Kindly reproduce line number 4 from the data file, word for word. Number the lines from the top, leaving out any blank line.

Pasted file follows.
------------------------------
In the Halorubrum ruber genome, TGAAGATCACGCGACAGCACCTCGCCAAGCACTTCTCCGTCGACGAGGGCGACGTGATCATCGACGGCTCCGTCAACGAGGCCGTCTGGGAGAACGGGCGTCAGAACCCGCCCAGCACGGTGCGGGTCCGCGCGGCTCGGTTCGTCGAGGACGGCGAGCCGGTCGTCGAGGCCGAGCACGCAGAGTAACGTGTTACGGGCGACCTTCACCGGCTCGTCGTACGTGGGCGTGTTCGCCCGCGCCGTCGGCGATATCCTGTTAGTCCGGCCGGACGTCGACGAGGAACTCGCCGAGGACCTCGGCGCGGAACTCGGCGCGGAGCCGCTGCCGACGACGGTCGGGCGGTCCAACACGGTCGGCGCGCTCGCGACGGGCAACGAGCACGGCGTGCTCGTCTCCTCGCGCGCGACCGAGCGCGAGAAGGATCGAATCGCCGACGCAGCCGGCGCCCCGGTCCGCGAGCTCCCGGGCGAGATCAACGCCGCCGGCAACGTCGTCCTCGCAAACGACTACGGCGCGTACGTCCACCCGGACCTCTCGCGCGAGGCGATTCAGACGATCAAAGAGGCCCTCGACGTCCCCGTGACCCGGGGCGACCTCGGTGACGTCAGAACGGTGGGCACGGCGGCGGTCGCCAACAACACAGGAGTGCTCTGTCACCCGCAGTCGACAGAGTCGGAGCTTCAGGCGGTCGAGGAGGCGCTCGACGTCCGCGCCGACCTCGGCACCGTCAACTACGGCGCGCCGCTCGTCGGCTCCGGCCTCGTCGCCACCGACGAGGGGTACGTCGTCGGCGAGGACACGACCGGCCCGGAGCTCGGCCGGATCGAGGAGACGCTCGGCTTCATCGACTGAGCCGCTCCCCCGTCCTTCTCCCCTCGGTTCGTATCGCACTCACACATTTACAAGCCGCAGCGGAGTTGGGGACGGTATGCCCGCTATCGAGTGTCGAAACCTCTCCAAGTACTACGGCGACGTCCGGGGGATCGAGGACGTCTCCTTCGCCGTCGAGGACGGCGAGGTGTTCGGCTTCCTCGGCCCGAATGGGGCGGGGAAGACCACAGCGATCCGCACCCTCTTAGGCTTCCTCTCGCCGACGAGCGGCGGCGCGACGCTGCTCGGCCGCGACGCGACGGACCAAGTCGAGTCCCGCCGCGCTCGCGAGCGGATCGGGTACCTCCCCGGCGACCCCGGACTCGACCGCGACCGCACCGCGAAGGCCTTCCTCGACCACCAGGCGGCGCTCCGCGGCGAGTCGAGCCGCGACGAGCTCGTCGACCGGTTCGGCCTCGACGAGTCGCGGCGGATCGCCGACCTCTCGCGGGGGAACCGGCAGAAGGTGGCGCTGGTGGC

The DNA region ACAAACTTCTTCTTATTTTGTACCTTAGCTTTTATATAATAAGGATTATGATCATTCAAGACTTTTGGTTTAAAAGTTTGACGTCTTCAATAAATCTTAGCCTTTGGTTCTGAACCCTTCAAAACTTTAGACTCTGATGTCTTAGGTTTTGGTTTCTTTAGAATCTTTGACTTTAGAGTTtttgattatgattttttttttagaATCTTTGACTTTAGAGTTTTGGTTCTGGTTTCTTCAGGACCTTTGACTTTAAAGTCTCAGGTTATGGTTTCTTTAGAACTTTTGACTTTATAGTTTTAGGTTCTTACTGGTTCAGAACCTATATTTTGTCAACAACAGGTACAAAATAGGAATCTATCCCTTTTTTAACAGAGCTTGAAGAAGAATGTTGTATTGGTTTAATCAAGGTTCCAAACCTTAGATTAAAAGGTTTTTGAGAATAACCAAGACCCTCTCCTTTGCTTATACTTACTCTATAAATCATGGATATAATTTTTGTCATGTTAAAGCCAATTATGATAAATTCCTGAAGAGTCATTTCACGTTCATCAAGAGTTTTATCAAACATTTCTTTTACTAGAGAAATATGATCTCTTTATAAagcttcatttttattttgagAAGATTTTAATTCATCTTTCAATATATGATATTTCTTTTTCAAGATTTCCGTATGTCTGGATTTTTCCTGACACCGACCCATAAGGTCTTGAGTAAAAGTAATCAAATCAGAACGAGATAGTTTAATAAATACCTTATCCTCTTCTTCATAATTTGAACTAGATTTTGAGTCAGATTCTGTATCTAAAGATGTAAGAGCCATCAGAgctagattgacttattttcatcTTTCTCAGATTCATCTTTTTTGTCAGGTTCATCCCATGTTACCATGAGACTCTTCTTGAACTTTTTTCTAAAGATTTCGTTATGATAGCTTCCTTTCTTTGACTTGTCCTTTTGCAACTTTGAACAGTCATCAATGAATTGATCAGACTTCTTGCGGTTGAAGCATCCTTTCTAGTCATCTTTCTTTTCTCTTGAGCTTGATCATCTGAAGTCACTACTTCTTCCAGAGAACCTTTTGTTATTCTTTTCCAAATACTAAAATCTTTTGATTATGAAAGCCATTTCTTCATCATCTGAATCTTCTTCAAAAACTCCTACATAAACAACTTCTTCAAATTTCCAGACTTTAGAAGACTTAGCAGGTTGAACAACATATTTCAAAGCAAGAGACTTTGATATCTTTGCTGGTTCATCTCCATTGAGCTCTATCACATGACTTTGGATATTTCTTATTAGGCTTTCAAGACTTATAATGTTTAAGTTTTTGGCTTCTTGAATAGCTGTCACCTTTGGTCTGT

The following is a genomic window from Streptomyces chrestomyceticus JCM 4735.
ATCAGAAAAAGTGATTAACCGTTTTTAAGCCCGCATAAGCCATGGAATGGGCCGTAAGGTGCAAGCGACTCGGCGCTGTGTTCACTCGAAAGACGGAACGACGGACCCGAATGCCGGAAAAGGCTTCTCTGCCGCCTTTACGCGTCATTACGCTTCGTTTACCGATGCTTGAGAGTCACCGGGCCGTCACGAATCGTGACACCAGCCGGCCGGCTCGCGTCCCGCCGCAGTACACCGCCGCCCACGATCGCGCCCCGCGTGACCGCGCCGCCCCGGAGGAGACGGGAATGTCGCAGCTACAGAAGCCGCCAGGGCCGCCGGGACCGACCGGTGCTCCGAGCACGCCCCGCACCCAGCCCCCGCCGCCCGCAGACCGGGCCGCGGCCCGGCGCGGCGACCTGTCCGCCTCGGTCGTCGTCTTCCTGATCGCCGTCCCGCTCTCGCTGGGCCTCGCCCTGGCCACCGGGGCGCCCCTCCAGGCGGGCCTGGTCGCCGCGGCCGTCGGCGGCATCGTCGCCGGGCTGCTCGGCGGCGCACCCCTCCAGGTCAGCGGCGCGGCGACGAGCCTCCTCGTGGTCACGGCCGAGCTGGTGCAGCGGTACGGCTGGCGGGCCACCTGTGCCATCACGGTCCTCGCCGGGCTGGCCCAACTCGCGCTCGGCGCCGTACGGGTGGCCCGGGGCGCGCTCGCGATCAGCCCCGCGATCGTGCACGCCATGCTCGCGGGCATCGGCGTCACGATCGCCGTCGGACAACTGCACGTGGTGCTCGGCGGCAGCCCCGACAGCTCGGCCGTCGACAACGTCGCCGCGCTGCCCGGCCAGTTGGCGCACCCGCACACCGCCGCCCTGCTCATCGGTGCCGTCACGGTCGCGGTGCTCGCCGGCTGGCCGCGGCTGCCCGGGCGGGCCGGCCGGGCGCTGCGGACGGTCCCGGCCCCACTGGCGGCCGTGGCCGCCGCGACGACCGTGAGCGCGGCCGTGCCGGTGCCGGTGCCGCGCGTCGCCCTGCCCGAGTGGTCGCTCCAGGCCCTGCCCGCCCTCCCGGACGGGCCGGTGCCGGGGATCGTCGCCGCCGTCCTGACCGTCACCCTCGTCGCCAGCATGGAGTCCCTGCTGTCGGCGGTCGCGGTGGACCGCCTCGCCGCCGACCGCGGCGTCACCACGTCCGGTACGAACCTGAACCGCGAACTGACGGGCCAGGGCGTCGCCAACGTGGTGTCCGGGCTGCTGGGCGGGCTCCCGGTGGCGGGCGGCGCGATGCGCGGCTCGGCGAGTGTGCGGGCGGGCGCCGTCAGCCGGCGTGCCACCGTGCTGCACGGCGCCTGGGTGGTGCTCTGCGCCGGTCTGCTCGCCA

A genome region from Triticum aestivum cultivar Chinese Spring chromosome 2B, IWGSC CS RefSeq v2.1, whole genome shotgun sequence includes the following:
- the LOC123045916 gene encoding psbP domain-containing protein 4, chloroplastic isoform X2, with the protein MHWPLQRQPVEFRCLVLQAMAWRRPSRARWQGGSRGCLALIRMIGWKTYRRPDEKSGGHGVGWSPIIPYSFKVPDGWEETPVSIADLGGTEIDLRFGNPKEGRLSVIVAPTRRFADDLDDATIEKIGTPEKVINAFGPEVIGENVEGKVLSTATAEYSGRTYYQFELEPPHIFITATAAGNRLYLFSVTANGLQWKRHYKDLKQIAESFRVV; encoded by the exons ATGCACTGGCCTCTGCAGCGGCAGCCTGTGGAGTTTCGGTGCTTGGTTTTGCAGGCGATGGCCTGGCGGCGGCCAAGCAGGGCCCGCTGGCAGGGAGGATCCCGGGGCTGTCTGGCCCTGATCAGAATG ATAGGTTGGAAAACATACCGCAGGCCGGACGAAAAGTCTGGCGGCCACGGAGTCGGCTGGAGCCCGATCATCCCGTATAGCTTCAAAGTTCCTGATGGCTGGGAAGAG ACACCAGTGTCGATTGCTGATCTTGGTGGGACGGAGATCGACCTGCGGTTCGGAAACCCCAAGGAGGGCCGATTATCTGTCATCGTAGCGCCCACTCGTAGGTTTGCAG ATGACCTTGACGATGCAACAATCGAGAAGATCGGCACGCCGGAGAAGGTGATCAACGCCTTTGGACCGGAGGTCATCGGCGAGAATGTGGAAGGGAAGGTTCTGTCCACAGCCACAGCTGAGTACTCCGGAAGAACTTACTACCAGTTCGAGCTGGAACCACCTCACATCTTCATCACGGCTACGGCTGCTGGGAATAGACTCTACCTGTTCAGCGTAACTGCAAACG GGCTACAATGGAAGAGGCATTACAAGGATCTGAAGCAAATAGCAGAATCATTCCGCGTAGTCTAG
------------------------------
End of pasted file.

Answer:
ATCAGAAAAAGTGATTAACCGTTTTTAAGCCCGCATAAGCCATGGAATGGGCCGTAAGGTGCAAGCGACTCGGCGCTGTGTTCACTCGAAAGACGGAACGACGGACCCGAATGCCGGAAAAGGCTTCTCTGCCGCCTTTACGCGTCATTACGCTTCGTTTACCGATGCTTGAGAGTCACCGGGCCGTCACGAATCGTGACACCAGCCGGCCGGCTCGCGTCCCGCCGCAGTACACCGCCGCCCACGATCGCGCCCCGCGTGACCGCGCCGCCCCGGAGGAGACGGGAATGTCGCAGCTACAGAAGCCGCCAGGGCCGCCGGGACCGACCGGTGCTCCGAGCACGCCCCGCACCCAGCCCCCGCCGCCCGCAGACCGGGCCGCGGCCCGGCGCGGCGACCTGTCCGCCTCGGTCGTCGTCTTCCTGATCGCCGTCCCGCTCTCGCTGGGCCTCGCCCTGGCCACCGGGGCGCCCCTCCAGGCGGGCCTGGTCGCCGCGGCCGTCGGCGGCATCGTCGCCGGGCTGCTCGGCGGCGCACCCCTCCAGGTCAGCGGCGCGGCGACGAGCCTCCTCGTGGTCACGGCCGAGCTGGTGCAGCGGTACGGCTGGCGGGCCACCTGTGCCATCACGGTCCTCGCCGGGCTGGCCCAACTCGCGCTCGGCGCCGTACGGGTGGCCCGGGGCGCGCTCGCGATCAGCCCCGCGATCGTGCACGCCATGCTCGCGGGCATCGGCGTCACGATCGCCGTCGGACAACTGCACGTGGTGCTCGGCGGCAGCCCCGACAGCTCGGCCGTCGACAACGTCGCCGCGCTGCCCGGCCAGTTGGCGCACCCGCACACCGCCGCCCTGCTCATCGGTGCCGTCACGGTCGCGGTGCTCGCCGGCTGGCCGCGGCTGCCCGGGCGGGCCGGCCGGGCGCTGCGGACGGTCCCGGCCCCACTGGCGGCCGTGGCCGCCGCGACGACCGTGAGCGCGGCCGTGCCGGTGCCGGTGCCGCGCGTCGCCCTGCCCGAGTGGTCGCTCCAGGCCCTGCCCGCCCTCCCGGACGGGCCGGTGCCGGGGATCGTCGCCGCCGTCCTGACCGTCACCCTCGTCGCCAGCATGGAGTCCCTGCTGTCGGCGGTCGCGGTGGACCGCCTCGCCGCCGACCGCGGCGTCACCACGTCCGGTACGAACCTGAACCGCGAACTGACGGGCCAGGGCGTCGCCAACGTGGTGTCCGGGCTGCTGGGCGGGCTCCCGGTGGCGGGCGGCGCGATGCGCGGCTCGGCGAGTGTGCGGGCGGGCGCCGTCAGCCGGCGTGCCACCGTGCTGCACGGCGCCTGGGTGGTGCTCTGCGCCGGTCTGCTCGCCA